Asperger Syndrome In The Family$31.99, Softcover
Liane Holliday Willey and one of her daughters both have Asperger Syndrome. This rich and positive book underscore the importance of mutual support and respect in an Aspie family and offers practical help for families in similar situations.
“I believe those of us with Asperger’s are here for a reason, and we have much to offer. This book will help you bring out those gifts.”
Beyond the Wall
This honest, courageous book, written by a person with high-functioning autism and Asperger Syndrome, offers so much more than the traditional autobiography.
Freaks, Geeks and Asperger Syndrome$29.99, Paperback
"so many books are written about us, but none are written directly to adolescents with Aspergers. I wrote one in the hope that we could all learn together". Luke Jackson, 13 years old.
Look Me in the Eye$19.95, Paperback
The bestselling story of growing up with Asperger's syndrome at a time when the diagnosis simply didn't exist. A rare fusion of inspiration, dark comedy and insight into the workings of the human mind.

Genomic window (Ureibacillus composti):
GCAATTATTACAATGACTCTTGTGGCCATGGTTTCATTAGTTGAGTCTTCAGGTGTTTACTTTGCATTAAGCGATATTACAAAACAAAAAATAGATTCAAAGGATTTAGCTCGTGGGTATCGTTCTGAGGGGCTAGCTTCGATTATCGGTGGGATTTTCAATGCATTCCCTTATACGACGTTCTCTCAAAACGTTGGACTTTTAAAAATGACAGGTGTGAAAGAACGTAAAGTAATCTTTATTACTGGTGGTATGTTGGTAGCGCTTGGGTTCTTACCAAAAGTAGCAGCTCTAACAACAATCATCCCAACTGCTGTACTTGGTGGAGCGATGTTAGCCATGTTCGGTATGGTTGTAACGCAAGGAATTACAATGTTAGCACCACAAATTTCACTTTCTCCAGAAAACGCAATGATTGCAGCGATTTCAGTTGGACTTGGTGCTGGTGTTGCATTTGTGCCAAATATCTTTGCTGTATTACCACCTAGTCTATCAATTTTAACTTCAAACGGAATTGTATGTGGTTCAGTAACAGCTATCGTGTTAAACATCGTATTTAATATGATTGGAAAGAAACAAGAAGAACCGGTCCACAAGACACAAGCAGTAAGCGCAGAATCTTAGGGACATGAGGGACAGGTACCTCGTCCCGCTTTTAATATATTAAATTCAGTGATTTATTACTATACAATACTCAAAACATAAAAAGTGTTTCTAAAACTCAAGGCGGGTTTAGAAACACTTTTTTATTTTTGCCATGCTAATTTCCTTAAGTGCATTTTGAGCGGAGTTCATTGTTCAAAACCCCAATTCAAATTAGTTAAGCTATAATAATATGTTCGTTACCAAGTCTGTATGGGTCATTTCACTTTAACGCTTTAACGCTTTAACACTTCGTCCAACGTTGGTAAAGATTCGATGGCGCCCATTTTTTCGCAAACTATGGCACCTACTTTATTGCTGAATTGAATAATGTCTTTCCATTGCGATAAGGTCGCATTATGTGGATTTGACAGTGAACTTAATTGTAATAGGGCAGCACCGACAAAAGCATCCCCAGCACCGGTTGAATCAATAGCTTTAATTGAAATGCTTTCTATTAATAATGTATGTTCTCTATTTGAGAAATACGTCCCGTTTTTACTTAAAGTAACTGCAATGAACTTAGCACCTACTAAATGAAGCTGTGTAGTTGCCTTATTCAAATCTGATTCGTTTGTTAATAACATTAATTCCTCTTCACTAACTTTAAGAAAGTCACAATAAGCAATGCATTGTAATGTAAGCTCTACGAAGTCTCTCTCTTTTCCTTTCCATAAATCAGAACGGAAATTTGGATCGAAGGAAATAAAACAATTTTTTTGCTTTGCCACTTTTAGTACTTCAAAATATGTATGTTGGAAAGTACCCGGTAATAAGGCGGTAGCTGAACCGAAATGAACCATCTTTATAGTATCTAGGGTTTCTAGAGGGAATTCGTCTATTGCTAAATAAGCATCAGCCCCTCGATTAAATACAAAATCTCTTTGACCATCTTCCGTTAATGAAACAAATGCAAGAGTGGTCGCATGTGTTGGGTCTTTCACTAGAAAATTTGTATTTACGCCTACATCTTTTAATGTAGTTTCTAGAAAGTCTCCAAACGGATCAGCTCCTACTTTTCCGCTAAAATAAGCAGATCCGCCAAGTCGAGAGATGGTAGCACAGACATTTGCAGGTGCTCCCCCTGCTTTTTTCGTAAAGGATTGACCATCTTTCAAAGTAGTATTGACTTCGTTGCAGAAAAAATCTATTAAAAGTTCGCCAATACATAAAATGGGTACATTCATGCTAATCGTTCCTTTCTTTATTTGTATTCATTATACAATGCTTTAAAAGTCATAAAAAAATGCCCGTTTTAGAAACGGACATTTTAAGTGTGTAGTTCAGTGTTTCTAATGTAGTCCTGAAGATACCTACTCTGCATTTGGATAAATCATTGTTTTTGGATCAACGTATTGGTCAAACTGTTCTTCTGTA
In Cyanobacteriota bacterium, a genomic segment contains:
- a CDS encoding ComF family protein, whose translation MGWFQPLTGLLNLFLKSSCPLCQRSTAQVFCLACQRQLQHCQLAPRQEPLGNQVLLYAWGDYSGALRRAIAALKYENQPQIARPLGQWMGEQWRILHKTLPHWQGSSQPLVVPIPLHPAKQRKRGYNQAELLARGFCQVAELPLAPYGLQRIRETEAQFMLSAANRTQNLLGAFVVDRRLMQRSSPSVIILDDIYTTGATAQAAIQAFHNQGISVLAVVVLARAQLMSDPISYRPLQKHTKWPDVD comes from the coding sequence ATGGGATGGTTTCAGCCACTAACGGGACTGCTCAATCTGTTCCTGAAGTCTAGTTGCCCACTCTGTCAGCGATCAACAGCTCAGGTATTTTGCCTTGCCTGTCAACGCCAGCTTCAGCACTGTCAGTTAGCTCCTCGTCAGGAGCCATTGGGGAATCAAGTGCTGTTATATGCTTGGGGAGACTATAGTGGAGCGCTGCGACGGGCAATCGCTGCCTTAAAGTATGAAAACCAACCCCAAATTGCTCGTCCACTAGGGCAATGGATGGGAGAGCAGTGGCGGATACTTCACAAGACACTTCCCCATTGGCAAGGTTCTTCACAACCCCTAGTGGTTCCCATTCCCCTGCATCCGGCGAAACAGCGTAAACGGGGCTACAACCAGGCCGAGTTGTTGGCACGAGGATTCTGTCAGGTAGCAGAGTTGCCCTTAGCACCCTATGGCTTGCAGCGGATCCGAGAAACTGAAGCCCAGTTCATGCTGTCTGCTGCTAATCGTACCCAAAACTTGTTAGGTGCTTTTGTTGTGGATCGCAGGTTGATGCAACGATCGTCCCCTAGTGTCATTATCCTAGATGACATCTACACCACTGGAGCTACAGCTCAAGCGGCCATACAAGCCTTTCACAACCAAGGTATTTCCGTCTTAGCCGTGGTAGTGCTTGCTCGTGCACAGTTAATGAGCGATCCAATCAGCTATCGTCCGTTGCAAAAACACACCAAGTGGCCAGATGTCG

Making Sense of the Unfeasible: My Life Journey with Asperger Syndrome$32.99, Paperback
In this engaging story Marc relates how, supported by his family and by services for people with autism, and despite family tragedy and personal difficulties, he learnt to get the most out of life.
Nobody Nowhere$27.95, Paperback
Nobody Nowhere is the first instalment in Donna Williams' bestselling four part autobiography. Translated into over 20 languages worldwide, this is possibly the most influential book ever written about autism.
Standing Down Falling Up: Asperger's Syndrome from the Inside Out$77.00, Paperback
This book is a fascinating account of Nita Jackson's experience of Aspergers Syndrome. At times, this is an uncomfortable read. However, it is an essential text if you want to understand how the world looks from Nita's perspective.
Thinking In Pictures$24.95, Paperback
Here, in Temple Grandin's own words, is the story of what it is like to live with autism, to be among the few people who have broken through many of the neurological impairments associated with autism.